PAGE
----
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Deep learning how to fit an intravoxel incoherent motion model to diffusion-weighted MRI.

Authors
  • Barbieri, Sebastiano1
  • Gurney-Champion, Oliver J2, 3
  • Klaassen, Remy4
  • Thoeny, Harriet C5
  • 1 Centre for Big Data Research in Health, UNSW, Sydney, Australia. , (Australia)
  • 2 Joint Department of Physics, The Institute of Cancer Research, London, United Kingdom. , (United Kingdom)
  • 3 The Royal Marsden NHS Foundation Trust, London, United Kingdom. , (United Kingdom)
  • 4 Cancer Center Amsterdam, Department of Medical Oncology and LEXOR (Laboratory for Experimental Oncology and Radiobiology), Academic Medical Center, Amsterdam, The Netherlands. , (Netherlands)
  • 5 Department of Radiology, HFR Fribourg-Hôpital Cantonal, Fribourg, Switzerland. , (Switzerland)
Type
Published Article
Journal
Magnetic Resonance in Medicine
Publisher
Wiley (John Wiley & Sons)
Publication Date
Jan 01, 2020
Volume
83
Issue
1
Pages
312–321
Identifiers
DOI: 10.1002/mrm.27910
PMID: 31389081
Source
Medline
Keywords
Language
English
License
Unknown

Abstract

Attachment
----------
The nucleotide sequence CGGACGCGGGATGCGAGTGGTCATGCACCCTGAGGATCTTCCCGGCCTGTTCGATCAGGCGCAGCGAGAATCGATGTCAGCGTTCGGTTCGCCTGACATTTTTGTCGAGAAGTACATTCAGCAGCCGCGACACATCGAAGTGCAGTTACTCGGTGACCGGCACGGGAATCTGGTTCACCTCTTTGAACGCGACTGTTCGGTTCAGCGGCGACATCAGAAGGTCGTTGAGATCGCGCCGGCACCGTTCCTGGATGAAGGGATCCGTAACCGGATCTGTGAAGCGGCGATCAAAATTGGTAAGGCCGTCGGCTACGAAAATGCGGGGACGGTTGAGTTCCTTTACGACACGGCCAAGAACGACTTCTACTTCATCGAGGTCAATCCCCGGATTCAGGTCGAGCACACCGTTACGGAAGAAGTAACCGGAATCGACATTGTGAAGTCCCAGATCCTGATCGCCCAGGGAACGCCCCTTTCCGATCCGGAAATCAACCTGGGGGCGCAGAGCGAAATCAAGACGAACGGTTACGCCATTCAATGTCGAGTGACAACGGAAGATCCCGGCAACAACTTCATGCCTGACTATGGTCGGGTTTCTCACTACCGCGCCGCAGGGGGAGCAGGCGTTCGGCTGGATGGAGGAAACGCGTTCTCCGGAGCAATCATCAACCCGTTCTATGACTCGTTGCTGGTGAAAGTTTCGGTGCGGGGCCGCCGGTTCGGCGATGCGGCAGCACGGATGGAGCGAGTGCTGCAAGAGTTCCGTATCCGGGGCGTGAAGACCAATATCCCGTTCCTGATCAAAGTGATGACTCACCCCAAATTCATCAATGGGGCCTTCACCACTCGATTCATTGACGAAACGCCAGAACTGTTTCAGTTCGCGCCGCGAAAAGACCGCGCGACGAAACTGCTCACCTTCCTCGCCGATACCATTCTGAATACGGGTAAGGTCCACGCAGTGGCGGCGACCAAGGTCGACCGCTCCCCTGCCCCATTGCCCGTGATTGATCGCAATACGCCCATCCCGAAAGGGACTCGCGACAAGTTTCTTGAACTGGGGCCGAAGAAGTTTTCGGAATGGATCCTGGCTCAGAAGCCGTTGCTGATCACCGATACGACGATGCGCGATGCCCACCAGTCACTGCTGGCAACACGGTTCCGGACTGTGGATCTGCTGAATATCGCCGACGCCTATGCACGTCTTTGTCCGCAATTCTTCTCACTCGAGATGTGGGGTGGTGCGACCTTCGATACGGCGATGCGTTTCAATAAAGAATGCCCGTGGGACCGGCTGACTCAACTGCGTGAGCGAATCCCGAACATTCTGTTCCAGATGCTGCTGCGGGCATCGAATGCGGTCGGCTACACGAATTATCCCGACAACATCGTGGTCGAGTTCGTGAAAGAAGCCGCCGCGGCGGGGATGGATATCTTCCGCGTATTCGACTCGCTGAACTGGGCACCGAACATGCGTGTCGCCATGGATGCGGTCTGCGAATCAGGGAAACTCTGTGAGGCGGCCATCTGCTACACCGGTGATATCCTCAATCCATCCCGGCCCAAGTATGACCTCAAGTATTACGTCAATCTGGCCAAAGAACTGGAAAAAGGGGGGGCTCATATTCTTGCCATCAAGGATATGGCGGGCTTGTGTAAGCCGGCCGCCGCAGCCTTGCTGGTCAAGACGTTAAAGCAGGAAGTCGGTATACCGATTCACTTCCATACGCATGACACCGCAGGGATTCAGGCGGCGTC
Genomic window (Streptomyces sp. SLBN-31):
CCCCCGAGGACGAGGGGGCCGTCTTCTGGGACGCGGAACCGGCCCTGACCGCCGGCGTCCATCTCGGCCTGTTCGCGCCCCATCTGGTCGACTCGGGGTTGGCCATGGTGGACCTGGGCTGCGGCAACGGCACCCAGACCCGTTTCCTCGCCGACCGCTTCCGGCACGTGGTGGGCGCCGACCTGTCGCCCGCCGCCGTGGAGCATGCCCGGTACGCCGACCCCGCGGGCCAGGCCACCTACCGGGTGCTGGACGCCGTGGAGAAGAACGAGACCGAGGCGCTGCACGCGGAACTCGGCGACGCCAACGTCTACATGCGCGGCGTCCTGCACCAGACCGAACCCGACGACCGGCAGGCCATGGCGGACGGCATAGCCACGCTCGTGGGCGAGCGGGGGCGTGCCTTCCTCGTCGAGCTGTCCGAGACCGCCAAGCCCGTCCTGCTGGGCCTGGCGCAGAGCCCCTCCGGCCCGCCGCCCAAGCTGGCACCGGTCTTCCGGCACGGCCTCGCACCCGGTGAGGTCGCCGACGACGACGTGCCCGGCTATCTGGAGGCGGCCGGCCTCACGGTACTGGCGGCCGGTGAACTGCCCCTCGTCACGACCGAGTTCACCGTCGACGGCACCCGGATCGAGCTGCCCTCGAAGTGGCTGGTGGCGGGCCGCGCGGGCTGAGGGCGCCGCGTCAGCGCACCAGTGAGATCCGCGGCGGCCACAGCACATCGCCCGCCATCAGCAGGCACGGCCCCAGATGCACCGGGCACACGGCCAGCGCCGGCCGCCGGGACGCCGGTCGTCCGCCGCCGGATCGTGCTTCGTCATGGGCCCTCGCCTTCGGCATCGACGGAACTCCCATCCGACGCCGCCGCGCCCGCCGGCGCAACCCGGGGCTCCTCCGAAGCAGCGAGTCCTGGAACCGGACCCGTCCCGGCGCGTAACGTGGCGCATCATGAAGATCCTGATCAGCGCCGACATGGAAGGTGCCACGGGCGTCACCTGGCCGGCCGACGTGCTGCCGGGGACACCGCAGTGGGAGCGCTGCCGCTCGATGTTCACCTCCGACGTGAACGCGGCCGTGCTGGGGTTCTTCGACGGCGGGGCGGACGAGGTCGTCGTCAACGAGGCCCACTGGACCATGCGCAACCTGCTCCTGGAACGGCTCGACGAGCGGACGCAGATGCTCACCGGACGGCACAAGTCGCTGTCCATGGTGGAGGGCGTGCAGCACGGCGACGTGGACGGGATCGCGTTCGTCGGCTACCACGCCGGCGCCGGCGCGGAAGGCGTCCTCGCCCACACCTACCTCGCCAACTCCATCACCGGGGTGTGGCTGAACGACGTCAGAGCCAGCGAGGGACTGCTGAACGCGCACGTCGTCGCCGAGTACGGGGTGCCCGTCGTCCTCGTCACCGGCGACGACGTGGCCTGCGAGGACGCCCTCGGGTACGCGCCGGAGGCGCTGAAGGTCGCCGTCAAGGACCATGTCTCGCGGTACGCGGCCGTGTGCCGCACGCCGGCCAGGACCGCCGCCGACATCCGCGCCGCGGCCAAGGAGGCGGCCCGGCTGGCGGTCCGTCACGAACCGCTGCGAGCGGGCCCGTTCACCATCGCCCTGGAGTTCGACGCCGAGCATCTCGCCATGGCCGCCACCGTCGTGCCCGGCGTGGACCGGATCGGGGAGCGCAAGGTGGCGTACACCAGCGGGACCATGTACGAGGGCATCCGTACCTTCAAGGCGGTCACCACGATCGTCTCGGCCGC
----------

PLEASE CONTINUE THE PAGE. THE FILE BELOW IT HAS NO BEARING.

This prospective clinical study assesses the feasibility of training a deep neural network (DNN) for intravoxel incoherent motion (IVIM) model fitting to diffusion-weighted MRI (DW-MRI) data and evaluates its performance. In May 2011, 10 male volunteers (age range, 29-53 years; mean, 37) underwent DW-MRI of the upper abdomen on 1.5T and 3.0T MR scanners. Regions of interest in the left and right liver lobe, pancreas, spleen, renal cortex, and renal medulla were delineated independently by 2 readers. DNNs were trained for IVIM model fitting using these data; results were compared to least-squares and Bayesian approaches to IVIM fitting. Intraclass correlation coefficients (ICCs) were used to assess consistency of measurements between readers. Intersubject variability was evaluated using coefficients of variation (CVs). The fitting error was calculated based on simulated data, and the average fitting time of each method was recorded. DNNs were trained successfully for IVIM parameter estimation. This approach was associated with high consistency between the 2 readers (ICCs between 50% and 97%), low intersubject variability of estimated parameter values (CVs between 9.2 and 28.4), and the lowest error when compared with least-squares and Bayesian approaches. Fitting by DNNs was several orders of magnitude quicker than the other methods, but the networks may need to be retrained for different acquisition protocols or imaged anatomical regions. DNNs are recommended for accurate and robust IVIM model fitting to DW-MRI data. Suitable software is available for download. © 2019 International Society for Magnetic Resonance in Medicine.

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